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Reformed street urchin on mission to rescue erstwhile comrades 

Assisting a total of 10 former street children secure well-paying government jobs in Kenya can be termed quite an achievement. But, if the brains behind this happens to be a former street urchin, then this is news, and good news at that.

This is what describes Dickson Kinyua, a reformed street boy who knows the alleys and byways of Nyeri town like the back of his hand. Occasional visits to the dusty highways of Nyeri where he spent part of his life just to talk to street boys and girls is part of his daily routine.

He has dedicated himself to this work with a zeal that is quite remarkable. Today, Kinyua, who makes mops for sale, says no single child should be allowed to live in the streets where drugs and crime are twin vices.

“Having lived in the streets from 1998 to 2002, and having gone through all the harrowing experiences of living in gangland society where indulgence into drugs and crime is quite normal, I would do everything to save at least a soul from such an environment,” he narrates while preparing his brooms close to a construction site near the Cieni Supermarket.

“Drugs including hard ones such as cocaine are destroying our brothers and sisters living in the streets. We should do everything within our ability to salvage those chained to such vices and tell them of an alternative and better way of life where they can earn a decent living,” he says.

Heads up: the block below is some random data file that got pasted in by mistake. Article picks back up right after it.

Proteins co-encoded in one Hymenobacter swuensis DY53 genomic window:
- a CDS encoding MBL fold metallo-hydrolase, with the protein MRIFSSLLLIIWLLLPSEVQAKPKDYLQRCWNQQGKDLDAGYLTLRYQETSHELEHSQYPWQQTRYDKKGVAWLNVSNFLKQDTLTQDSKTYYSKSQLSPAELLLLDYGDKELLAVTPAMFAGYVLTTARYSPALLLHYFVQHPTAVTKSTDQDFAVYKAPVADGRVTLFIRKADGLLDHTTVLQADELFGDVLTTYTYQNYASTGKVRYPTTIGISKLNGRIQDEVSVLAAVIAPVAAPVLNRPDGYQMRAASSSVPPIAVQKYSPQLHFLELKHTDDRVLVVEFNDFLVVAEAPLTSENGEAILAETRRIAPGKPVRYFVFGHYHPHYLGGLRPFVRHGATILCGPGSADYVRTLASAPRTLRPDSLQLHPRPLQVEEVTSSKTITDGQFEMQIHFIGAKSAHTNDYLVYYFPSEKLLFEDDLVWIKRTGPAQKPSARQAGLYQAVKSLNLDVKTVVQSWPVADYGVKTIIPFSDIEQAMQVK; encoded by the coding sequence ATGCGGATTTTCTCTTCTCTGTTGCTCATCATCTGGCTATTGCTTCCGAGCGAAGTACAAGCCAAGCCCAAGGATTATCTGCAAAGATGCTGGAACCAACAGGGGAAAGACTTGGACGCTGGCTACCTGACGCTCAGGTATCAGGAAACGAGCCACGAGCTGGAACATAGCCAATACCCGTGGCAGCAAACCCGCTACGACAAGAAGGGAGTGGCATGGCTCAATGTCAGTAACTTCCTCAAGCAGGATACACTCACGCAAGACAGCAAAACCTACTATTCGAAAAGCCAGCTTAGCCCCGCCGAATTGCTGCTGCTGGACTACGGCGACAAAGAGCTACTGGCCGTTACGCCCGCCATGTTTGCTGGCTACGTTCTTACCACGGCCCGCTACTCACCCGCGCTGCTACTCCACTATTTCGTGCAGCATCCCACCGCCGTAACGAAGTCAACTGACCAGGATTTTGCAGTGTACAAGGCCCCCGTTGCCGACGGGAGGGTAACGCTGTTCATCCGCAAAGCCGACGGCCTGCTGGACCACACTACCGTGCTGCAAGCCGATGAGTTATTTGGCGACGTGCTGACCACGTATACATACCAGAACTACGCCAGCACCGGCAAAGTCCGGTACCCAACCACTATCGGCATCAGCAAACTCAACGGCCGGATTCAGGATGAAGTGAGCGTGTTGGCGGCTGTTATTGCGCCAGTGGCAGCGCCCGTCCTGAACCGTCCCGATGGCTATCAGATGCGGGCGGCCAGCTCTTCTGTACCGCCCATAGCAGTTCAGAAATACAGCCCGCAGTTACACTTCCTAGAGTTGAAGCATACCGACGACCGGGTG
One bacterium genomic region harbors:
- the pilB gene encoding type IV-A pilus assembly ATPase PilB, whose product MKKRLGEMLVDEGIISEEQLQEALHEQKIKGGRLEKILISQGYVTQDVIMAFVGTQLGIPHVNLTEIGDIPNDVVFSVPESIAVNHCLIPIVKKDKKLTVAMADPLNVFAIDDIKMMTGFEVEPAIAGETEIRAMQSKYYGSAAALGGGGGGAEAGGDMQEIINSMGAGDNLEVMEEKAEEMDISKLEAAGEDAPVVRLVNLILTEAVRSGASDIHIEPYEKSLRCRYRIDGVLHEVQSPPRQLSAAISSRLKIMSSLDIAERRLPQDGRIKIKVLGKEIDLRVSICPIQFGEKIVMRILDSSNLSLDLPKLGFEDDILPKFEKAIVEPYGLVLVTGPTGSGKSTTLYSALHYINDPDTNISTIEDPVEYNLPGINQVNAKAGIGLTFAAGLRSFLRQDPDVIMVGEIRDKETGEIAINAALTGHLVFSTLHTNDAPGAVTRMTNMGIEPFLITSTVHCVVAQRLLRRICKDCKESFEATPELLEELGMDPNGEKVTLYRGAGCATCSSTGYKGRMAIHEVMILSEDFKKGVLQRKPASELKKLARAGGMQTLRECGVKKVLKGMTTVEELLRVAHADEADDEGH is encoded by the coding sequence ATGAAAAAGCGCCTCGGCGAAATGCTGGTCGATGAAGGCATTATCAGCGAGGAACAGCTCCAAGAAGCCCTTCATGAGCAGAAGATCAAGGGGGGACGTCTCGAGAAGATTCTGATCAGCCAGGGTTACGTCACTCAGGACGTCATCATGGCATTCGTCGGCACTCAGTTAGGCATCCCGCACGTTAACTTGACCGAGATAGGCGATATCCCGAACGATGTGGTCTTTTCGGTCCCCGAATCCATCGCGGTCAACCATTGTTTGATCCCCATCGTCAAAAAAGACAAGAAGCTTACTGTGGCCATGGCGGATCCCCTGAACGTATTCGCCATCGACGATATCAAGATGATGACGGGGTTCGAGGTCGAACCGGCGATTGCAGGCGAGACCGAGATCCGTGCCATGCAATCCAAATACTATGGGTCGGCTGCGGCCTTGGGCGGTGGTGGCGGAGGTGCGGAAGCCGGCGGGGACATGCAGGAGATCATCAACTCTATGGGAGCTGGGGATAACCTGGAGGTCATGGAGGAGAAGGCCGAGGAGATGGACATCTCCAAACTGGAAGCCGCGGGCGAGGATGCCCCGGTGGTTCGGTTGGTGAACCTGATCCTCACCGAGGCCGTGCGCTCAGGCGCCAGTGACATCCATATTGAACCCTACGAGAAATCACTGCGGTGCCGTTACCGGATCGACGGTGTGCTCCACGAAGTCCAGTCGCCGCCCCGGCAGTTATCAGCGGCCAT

Born in Kiawara village, in Kieni Sub County in a family of six (who include five girls) Kinyua reminisces that life for him was a struggle from the start.

To begin with, his mother who had no formal source of income took to brewing illicit liquor to sustain the family. Yet, even the measly earnings from the prohibited trade could not sustain the family’s basic needs let alone send the children to school. Further compounding the challenge, was a dysfunctional family where his parents seemed to disagree over everything with quarrels that often culminated into physical fights.

It is in the thick of one such confrontation, that the father decided to walk out of the marriage leaving the burden of taking care of the family to his wife. Faced with an uncertain future and forced to live under squalor and poor conditions, Kinyua took after his father’s footsteps and ran away from home.

He found a new dwelling in the dusty and noisy streets of Nyeri, where the daily cacophony of both machine and men competes for supremacy and where the fast-paced life leaves hardly any minute for one to inquire into the plight of others.

“I ventured into the streets after witnessing constant fights between my father and mother that finally ended up in a break up of our family. My mother was later on arrested for brewing and selling chang’aa effectively leaving us on our own. Left with no better option, I decided to leave home for the street life where I would try to eke out a living in whichever way possible,” he continues.

Yet it was along the same streets that salvation came for Kinyua when in 2002 former President Mwai Kibaki (who had romped into power under the National Rainbow Coalition wave) announced his government’s plan to introduce free primary education under the ‘Rudi Shule’ (Back to School) clarion call.